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Sound Design: Re-Create Benny Benassi's 'Cinema' Chord Stab Synth in Logic
Richard Lainhart on Wed, August 24th 2 comments
Learn how to recreate the Benny Benassi "Cinema" chord stab synth using Logic's ES2. Richard Lainhart gives in-depth explanations for the settings and sceenshots to help you follow along.

In this QuickTutorial, we'll be recreating the main chord-stab synth sound from Benny Benassi's "Cinema":


(There are in fact three different versions of this sound featured in the track; we're going to be reproducing the short, choked chord-stab sound that appears at 0:29 in the video, just before the vocals, but without the bass line, which sounds like a different track.) We'll be using Logic's ES 2 for this one. Let's get started.


Step 1 - Set Up the Logic Project

As usual, launch Logic, and start with a new empty project containing one empty Software Instrument track:

Create a Software Instrument Track


Click and hold the default EVP88 instrument at the top of the channel strip and choose 01 Logic Instruments > ES 2 Hybrid Synth from the pop-up menu:

Insert an ES2 on the track


Default ES2 interface


Step 2 - Analyze the Sound

Here is my transcription of the chord progression in question as I hear it:

Piano Roll with pattern of Cinema stabs


Rhythmically it has  a binary feel, syncopated dotted eights. The chords themselves are simple triads. But in terms of the sound itself, it has a short envelope, with another short envelope also being applied to a lowpass filter that closes down quickly along with the amplitude envelope. There are at least two oscillators in the patch, one an octave above the other, and the waveforms are buzzy, probably sawtooths. It also sounds like there's a little flanging or phasing on the sound as well.


Step 3 - Create the Sound

OK, here's my ES 2 version of the patch:

ES2 Settings for Benassi's Cinema


Do your best to emulate these settings as exactly as you can to reproduce my patch, while experimenting with those settings to see what effect they have on the overall sound. We'll also take at look at some of those settings in closer detail so you can understand what's going on in this patch:

  • First, note that we have all three oscillators enabled. 1 & 3 are set to sawtooth waves, which gives us our basic buzzy sound. Osc 2 is set to rectangular sync. Oscillator 1 is set +6c Oscillators 2 to 12s -2c, and Oscillator 3 is detuned 12s and 10c to add a little more fullness to the patch. 
  • From there, the mixed oscillators go through a low-pass filter, with the Cut almost all the way down and the Res (resonance) a little over quarter way. The other filter is mixed out, as set in the Blend slider.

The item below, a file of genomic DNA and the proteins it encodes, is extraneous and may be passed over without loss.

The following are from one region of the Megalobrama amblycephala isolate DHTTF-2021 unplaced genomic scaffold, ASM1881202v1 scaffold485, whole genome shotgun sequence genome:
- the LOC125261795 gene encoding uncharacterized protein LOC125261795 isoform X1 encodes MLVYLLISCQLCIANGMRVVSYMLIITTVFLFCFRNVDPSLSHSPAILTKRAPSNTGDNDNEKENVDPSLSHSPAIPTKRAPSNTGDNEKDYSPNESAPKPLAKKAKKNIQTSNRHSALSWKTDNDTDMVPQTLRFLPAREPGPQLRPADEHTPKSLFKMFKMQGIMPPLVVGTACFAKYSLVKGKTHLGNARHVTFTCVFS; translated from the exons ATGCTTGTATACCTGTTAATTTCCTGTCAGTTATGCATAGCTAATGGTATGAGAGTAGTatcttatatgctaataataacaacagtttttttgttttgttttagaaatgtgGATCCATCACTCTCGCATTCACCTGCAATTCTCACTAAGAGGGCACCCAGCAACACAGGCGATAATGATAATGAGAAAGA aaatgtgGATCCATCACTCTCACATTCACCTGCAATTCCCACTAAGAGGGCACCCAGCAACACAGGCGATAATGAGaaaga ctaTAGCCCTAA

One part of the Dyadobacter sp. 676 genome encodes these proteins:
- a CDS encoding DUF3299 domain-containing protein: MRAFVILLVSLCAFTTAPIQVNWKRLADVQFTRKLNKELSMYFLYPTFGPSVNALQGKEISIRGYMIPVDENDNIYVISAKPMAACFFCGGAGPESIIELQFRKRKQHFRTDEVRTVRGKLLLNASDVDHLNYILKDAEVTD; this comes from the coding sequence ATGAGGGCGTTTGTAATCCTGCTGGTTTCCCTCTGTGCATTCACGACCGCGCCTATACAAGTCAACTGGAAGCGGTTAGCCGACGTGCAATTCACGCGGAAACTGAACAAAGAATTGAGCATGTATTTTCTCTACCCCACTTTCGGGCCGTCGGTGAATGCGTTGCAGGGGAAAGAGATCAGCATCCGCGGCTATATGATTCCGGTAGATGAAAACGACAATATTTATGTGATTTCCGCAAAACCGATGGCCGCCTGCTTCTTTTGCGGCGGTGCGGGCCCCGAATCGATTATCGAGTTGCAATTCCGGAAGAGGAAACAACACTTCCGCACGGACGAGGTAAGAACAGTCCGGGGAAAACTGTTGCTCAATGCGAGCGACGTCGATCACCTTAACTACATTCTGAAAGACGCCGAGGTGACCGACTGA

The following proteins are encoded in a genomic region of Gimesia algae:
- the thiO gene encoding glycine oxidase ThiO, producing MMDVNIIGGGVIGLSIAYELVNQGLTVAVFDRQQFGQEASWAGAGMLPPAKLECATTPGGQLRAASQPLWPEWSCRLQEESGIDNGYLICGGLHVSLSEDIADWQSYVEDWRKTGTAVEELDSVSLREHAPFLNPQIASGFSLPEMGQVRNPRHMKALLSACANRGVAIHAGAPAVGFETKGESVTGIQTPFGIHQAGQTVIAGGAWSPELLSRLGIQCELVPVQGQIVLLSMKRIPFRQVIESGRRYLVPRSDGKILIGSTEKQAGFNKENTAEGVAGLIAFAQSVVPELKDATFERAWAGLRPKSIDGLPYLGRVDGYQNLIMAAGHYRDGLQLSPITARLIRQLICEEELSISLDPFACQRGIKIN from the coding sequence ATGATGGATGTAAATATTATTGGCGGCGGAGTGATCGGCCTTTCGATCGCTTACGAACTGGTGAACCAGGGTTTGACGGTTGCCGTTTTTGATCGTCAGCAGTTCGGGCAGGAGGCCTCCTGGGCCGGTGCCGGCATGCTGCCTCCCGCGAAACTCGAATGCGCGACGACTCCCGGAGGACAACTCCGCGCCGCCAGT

• After that, in the Effects stage, I've left the settings at heir default values.
  • Next, in the Router, the first Router slot's Target is set to Cutoff 1 (the Cut frequency of the first filter), with the Source set to Env2 (Envelope 2). The Control Amount slider (the green arrowhead) is set to the top of the positive value range, so the filter cutoff sweeps over a fairly wide range. (The other Router slots are disabled, as we don't need them for this patch.)
  • Below the Router, Envelope 3, which is controlling the amplitude of the patch, is set to a short attack (A) and decay (D), with a medium release (R), to create the short stabbing envelope for the chords. Envelope 2, which is controlling the cutoff frequency of the first filter (as set in the Router), has similar settings, but with a somewhat longer Decay and Release, so the filter closes down just a bit faster than the amplitude.


Once you've set your ES 2 settings to match mine, you should hear a sound very much like this (to which I've added a simple 4/4 kick drum):


(Please note: towards the end of audio sample above the Env 2 Decay is automated to open up the sound).

And that's it. As always, I encourage you to tweak the settings in this patch to come up with your own variations on the sound. And if you feel like taking this concept a little further, try starting with these settings and see if you can recreate the first sound in the video track (hint: try the high-pass filter) as well as the fuller chord sound before the vocal starts (hint: try a longer amplitude and filter envelope decay.) 


And to learn more about the ES2 check out Logic 206 - ES2 Exposed.

Comments (2)

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  • Dekuruy
    Thanks, Richard. I really enjoy these sound design articles. I'm glad the change was made from the first notated transcription and audio sample. This is much more accurate. It sounds to me like the whole synth track in the recording is one patch, with envelopes and delays being automated. Nice work!
    • 7 years ago
    • By: Dekuruy
    Reply
  • rlainhart
    Thanks, Adam - I appreciate it. The notation and performance is definitely more accurate now, and I think you're correct that it's one patch with automation. Sorry that I didn't get it right the first time around, but thanks for hanging in until we did. ^_^
    • 7 years ago
    • By: rlainhart
    Reply
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